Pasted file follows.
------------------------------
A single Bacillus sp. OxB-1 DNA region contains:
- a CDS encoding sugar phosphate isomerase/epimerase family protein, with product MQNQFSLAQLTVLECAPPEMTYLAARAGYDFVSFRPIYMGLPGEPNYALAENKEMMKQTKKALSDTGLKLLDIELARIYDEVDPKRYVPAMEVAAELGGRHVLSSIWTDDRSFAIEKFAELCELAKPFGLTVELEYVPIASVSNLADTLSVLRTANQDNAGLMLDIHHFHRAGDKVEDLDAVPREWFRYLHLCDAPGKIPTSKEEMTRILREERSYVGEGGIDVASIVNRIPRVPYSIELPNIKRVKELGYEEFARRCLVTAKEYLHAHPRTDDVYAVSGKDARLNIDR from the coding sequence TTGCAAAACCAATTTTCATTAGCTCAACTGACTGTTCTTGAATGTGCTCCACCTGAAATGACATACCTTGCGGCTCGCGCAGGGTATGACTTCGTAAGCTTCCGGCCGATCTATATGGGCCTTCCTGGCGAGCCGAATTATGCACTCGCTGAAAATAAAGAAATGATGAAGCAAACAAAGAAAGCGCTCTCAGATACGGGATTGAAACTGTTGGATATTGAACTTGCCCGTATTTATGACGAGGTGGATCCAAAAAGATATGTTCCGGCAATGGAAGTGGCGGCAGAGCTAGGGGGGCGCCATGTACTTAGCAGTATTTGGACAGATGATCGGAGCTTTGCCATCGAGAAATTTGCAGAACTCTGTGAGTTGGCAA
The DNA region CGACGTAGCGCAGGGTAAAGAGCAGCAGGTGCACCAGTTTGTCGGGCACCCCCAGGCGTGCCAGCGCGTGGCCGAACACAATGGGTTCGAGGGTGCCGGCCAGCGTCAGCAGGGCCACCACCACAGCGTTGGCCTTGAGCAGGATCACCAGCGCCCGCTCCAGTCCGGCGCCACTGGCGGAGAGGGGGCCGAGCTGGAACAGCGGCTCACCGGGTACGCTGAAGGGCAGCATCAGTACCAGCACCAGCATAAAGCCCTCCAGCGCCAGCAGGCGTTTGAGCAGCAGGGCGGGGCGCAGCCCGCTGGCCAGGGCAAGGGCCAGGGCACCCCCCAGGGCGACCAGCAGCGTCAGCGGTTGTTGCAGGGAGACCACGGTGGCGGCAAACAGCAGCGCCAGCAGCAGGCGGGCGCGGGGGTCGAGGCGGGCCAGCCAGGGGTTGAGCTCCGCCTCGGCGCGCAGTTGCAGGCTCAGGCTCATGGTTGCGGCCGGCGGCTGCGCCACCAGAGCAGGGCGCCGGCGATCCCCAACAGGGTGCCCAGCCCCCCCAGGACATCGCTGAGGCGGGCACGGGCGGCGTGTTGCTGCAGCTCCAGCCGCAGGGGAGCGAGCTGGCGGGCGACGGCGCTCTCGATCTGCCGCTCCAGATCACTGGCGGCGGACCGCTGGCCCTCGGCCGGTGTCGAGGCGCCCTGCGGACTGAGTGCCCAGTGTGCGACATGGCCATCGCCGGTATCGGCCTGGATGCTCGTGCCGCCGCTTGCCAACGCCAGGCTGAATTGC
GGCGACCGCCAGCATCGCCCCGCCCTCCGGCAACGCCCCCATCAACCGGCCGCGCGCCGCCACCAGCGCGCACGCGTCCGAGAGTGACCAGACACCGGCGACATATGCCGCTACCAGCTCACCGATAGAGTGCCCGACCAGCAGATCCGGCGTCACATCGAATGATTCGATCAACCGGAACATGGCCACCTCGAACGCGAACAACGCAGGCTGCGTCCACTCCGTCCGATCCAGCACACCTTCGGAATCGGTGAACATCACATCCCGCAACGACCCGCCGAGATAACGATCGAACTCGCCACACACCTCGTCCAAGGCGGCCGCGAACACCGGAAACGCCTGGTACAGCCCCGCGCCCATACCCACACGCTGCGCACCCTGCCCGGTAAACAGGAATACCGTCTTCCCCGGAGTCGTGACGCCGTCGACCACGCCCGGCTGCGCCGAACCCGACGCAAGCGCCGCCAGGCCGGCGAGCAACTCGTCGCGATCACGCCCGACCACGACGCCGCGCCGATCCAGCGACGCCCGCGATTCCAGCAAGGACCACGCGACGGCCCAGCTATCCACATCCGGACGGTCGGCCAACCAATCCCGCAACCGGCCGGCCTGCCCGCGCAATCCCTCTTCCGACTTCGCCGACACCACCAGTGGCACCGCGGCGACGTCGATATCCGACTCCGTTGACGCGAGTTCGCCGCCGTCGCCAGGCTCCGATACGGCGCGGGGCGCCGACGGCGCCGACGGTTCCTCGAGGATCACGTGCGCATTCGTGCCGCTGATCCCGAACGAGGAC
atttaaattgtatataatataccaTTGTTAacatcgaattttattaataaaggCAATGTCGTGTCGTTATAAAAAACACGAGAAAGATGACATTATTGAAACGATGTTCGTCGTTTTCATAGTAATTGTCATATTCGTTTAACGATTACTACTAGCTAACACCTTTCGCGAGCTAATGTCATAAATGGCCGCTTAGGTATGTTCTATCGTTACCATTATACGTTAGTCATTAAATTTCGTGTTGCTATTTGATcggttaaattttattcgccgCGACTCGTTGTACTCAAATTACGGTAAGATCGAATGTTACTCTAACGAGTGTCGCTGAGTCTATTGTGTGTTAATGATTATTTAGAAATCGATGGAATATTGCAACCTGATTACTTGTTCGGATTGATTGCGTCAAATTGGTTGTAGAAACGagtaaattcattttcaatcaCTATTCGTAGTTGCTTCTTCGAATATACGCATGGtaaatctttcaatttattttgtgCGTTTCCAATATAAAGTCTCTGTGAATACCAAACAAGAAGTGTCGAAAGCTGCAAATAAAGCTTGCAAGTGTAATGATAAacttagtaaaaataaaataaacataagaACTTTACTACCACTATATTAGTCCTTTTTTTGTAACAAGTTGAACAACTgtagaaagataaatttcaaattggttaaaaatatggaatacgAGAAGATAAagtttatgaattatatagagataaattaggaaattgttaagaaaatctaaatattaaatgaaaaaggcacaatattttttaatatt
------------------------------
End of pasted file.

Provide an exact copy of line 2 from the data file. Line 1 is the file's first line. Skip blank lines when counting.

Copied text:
- a CDS encoding sugar phosphate isomerase/epimerase family protein, with product MQNQFSLAQLTVLECAPPEMTYLAARAGYDFVSFRPIYMGLPGEPNYALAENKEMMKQTKKALSDTGLKLLDIELARIYDEVDPKRYVPAMEVAAELGGRHVLSSIWTDDRSFAIEKFAELCELAKPFGLTVELEYVPIASVSNLADTLSVLRTANQDNAGLMLDIHHFHRAGDKVEDLDAVPREWFRYLHLCDAPGKIPTSKEEMTRILREERSYVGEGGIDVASIVNRIPRVPYSIELPNIKRVKELGYEEFARRCLVTAKEYLHAHPRTDDVYAVSGKDARLNIDR from the coding sequence TTGCAAAACCAATTTTCATTAGCTCAACTGACTGTTCTTGAATGTGCTCCACCTGAAATGACATACCTTGCGGCTCGCGCAGGGTATGACTTCGTAAGCTTCCGGCCGATCTATATGGGCCTTCCTGGCGAGCCGAATTATGCACTCGCTGAAAATAAAGAAATGATGAAGCAAACAAAGAAAGCGCTCTCAGATACGGGATTGAAACTGTTGGATATTGAACTTGCCCGTATTTATGACGAGGTGGATCCAAAAAGATATGTTCCGGCAATGGAAGTGGCGGCAGAGCTAGGGGGGCGCCATGTACTTAGCAGTATTTGGACAGATGATCGGAGCTTTGCCATCGAGAAATTTGCAGAACTCTGTGAGTTGGCAA